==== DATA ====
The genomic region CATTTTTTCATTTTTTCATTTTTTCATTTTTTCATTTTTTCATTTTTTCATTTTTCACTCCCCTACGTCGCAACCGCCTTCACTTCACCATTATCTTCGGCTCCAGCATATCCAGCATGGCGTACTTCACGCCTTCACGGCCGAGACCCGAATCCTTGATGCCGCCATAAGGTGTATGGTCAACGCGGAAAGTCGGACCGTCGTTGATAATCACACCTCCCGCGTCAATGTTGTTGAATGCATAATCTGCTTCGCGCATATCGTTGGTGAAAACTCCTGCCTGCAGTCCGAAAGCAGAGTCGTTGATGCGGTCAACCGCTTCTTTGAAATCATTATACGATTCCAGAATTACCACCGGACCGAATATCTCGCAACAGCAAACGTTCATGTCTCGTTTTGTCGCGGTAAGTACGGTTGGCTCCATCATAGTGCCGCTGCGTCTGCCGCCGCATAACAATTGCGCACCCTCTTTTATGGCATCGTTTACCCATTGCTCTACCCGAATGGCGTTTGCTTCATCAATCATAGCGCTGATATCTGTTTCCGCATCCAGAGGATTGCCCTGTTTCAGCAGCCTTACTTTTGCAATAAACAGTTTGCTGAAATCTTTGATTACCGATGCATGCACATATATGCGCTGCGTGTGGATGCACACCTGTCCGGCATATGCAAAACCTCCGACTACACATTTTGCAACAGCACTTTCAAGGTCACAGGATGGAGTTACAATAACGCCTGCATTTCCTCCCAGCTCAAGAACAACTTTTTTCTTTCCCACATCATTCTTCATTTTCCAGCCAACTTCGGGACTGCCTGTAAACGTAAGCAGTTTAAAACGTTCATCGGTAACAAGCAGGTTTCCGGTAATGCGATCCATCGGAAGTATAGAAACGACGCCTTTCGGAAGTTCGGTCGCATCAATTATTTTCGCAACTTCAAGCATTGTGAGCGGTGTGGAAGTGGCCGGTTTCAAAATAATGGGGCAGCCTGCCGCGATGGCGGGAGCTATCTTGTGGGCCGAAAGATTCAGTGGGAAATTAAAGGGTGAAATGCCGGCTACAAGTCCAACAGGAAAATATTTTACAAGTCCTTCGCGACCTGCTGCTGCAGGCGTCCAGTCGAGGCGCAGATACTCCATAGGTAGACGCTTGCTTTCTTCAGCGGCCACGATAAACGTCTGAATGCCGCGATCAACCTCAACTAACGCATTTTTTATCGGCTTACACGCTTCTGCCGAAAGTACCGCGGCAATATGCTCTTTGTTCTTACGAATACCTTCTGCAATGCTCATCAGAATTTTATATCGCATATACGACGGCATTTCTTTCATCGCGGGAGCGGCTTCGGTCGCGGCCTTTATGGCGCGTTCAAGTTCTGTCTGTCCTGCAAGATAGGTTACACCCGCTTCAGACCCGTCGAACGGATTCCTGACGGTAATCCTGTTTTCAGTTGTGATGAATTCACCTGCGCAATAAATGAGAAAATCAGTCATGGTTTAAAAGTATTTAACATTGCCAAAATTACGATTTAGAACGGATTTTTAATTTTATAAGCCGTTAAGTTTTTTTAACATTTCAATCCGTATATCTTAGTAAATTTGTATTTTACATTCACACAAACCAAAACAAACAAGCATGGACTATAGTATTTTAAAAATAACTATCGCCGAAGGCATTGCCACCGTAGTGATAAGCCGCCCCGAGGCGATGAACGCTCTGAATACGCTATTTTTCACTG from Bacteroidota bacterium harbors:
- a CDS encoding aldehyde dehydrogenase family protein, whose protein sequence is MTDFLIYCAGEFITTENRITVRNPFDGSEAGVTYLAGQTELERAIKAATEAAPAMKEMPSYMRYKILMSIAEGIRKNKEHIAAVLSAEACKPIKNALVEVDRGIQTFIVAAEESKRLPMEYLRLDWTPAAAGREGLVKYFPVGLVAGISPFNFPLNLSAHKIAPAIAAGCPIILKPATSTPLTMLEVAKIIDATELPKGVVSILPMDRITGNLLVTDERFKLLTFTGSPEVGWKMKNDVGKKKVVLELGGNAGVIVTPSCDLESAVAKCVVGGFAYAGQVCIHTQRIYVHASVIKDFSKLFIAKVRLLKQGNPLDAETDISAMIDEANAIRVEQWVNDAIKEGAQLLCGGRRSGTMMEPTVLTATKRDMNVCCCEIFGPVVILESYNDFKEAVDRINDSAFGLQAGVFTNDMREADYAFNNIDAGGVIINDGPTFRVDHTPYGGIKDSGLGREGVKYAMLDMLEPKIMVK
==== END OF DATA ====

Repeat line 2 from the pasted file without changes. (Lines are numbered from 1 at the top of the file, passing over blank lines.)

- a CDS encoding aldehyde dehydrogenase family protein, whose protein sequence is MTDFLIYCAGEFITTENRITVRNPFDGSEAGVTYLAGQTELERAIKAATEAAPAMKEMPSYMRYKILMSIAEGIRKNKEHIAAVLSAEACKPIKNALVEVDRGIQTFIVAAEESKRLPMEYLRLDWTPAAAGREGLVKYFPVGLVAGISPFNFPLNLSAHKIAPAIAAGCPIILKPATSTPLTMLEVAKIIDATELPKGVVSILPMDRITGNLLVTDERFKLLTFTGSPEVGWKMKNDVGKKKVVLELGGNAGVIVTPSCDLESAVAKCVVGGFAYAGQVCIHTQRIYVHASVIKDFSKLFIAKVRLLKQGNPLDAETDISAMIDEANAIRVEQWVNDAIKEGAQLLCGGRRSGTMMEPTVLTATKRDMNVCCCEIFGPVVILESYNDFKEAVDRINDSAFGLQAGVFTNDMREADYAFNNIDAGGVIINDGPTFRVDHTPYGGIKDSGLGREGVKYAMLDMLEPKIMVK